Two Mile Ash School in Milton Keynes has been rated “outstanding” for nearly two decades – despite the fact that, according to official guidelines, it is bursting at the seams.
The junior school is more than 80 pupils above its Department for Education capacity. And it is not alone. Last year nearly a quarter (23 per cent) of primaries in England were at, or above, their official capacity.
Two Mile Ash has made a virtue of its predicament, introducing a secondary-style subject-based timetable so that it can make the most of the rooms it has available for teaching. “It is a very creative use of space,” explains headteacher Sarah Bennett.
School leaders all over the country have had to innovate and adapt not only their buildings but their pedagogy to cope with the bulge in primary pupil numbers.
But it does not appear to have done schools any harm – certainly not those under the greatest pressure. All the 14 primaries that are more than 75 pupils above capacity in England have current Ofsted judgements of either “good” or “outstanding”.
In one sense, this is unsurprising: good schools tend to be popular with parents. But it is an indication of how adaptable schools can be.
“I’ve just had the hall carpeted,” said Simon Beardall, headteacher of Ridgeway Primary School near Sheffield. “We can’t use it as a hall. We have two classes there with a partition down the centre. That gives us two more classrooms.”
PE takes place in the nearby community centre, lunch is eaten in the classrooms, and for the daily assembly, classroom chairs and tables are stacked and the partition is rolled back. Even the staffroom is sometimes used as a teaching area.
The official capacity of a school is calculated according to a government formula that takes into account the physical size of its buildings and the layout of its classrooms.
At Ridgeway, the square footage of the 140-year-old building allows it to take a total of 105 pupils. That works out at 15 per class for the one-form-entry primary. But for many years, it has had teaching groups of about 30.
Despite the school operating at nearly double its capacity – with 208 pupils according to the latest DfE figures – standards have risen. Last year, 97 per cent of pupils achieved the expected level 4 in reading, writing and maths at age 11.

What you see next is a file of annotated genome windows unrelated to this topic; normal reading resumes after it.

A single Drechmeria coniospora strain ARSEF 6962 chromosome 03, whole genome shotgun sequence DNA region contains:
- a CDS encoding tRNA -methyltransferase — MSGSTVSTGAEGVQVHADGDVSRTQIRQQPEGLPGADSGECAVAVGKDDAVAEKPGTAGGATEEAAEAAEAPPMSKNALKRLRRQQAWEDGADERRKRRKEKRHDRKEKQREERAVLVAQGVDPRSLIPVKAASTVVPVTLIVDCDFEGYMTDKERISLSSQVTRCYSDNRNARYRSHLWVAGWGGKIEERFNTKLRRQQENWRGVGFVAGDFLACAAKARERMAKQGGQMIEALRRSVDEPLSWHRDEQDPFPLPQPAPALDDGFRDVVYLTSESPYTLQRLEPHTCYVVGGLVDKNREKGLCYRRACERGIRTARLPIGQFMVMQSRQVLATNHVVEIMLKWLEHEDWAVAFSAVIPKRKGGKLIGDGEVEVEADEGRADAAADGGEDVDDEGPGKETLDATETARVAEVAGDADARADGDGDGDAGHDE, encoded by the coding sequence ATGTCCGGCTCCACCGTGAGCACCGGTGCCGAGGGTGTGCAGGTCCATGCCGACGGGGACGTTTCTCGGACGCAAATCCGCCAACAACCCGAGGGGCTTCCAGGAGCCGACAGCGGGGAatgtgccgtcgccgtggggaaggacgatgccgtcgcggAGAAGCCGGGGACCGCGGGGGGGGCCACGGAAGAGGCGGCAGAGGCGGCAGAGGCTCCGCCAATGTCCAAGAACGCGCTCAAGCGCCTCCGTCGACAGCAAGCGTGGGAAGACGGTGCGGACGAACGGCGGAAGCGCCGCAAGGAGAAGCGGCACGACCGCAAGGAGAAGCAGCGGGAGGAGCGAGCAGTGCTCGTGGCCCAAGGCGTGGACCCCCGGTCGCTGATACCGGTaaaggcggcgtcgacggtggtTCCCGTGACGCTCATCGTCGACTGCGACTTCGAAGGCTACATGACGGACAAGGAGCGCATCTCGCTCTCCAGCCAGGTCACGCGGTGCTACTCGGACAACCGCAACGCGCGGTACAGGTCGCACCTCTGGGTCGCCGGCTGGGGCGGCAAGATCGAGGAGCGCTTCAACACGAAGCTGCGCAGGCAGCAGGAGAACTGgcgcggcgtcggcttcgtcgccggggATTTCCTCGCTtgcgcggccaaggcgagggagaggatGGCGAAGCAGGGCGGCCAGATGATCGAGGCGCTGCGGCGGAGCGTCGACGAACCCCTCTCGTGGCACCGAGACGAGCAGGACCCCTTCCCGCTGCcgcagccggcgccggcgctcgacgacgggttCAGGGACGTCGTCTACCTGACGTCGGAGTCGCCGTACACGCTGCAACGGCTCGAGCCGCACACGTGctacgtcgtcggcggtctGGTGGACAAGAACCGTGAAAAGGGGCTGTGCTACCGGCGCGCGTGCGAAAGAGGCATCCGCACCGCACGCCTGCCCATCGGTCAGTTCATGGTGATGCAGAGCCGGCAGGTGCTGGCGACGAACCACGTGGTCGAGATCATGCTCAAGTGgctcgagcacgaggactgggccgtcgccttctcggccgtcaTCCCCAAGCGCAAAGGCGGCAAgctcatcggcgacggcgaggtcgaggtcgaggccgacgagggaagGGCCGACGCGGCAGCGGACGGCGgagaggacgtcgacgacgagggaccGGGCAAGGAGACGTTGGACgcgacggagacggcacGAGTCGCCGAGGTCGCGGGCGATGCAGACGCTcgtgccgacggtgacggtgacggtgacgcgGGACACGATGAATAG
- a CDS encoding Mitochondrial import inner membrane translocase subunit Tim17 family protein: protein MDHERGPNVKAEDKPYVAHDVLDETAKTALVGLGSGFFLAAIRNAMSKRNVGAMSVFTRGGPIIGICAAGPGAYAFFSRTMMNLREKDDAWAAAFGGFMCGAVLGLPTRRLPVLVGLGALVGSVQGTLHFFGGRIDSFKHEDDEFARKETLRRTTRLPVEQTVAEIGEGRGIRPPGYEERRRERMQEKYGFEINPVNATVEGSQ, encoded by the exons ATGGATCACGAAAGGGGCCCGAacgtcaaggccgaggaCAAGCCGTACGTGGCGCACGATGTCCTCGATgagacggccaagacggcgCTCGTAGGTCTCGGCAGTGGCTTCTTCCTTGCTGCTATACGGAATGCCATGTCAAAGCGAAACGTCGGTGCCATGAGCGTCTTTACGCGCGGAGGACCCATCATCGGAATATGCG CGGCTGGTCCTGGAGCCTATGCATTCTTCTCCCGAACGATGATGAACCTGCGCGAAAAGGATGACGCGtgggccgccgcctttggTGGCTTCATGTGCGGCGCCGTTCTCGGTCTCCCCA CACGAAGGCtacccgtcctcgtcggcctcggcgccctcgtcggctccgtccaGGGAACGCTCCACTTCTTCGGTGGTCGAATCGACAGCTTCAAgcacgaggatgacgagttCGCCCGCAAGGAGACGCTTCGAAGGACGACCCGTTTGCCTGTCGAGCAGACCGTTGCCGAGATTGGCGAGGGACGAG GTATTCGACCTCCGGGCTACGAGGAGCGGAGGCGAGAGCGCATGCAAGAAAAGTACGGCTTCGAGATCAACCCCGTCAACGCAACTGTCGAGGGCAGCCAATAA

Last week was national primary offer day, when 600,000 four-year-olds were placed in schools around England. Statistics from last year show that 84 per cent of parents in total got their first choice of school, but, in some areas, the proportion was much lower.
At Two Mile Ash, Ms Bennett points out that the demand is not just for places, but for places in particular schools.
“We had an ever-increasing demand,” she said. “We were going to appeal and not winning the appeals. So we made a decision that we would have six forms of entry.
“We are very committed to the community we serve. I don’t think there’s many in the catchment area that don’t get a place.”
To fit everyone in, the junior school uses many smaller rooms for teaching. To make this work, normal classes of about 30 are divided into smaller groups for some subjects, with specialist teachers and a secondary-style timetable.
This doesn’t begin immediately: in Year 3, there are 28 children in a class and a specialist teacher is used only for PE. But by Year 6, the children move to different classrooms for small-group work in the core subjects and have specialist teachers in music, languages, PE and art.
“It means they have to get used to moving around the school – and remembering to take their pencil case with them,” Ms Bennett said. “We can be very creative with space. We have small rooms that are set up as a classroom with interactive whiteboards, but are just a quarter of the size of an ordinary classroom.
“We have made every available use of space that we can. We have got a lot of children, but it doesn’t feel we are at bursting point.”
In Hull, Steve Kernan, head of Newington Academy – based in a Grade II listed Victorian building – takes a similar approach.
“We have small groups of pupils constantly moving in between the classroom and breakout and intervention rooms,” he said. “It is a dynamic approach to learning.”
The school had 270 pupils in May 2015 – 98 above its official capacity. Last year, 40 arrived as mid-year admissions.
Mr Kernan said that the approach was developed as the numbers started rising. “It is chicken and egg,” he added. “Neither came first. We had the foresight to look at what was coming down the line and see that the primary curriculum was moving away from levels and towards greater depth and mastery.
“We’ve steered our curriculum that way because we knew we had to change the way that we used classroom space.”
But there is a limit even for the most innovative schools, according to Ms Bennett: “We have done what we can, but now when we say we are full, we really are full.”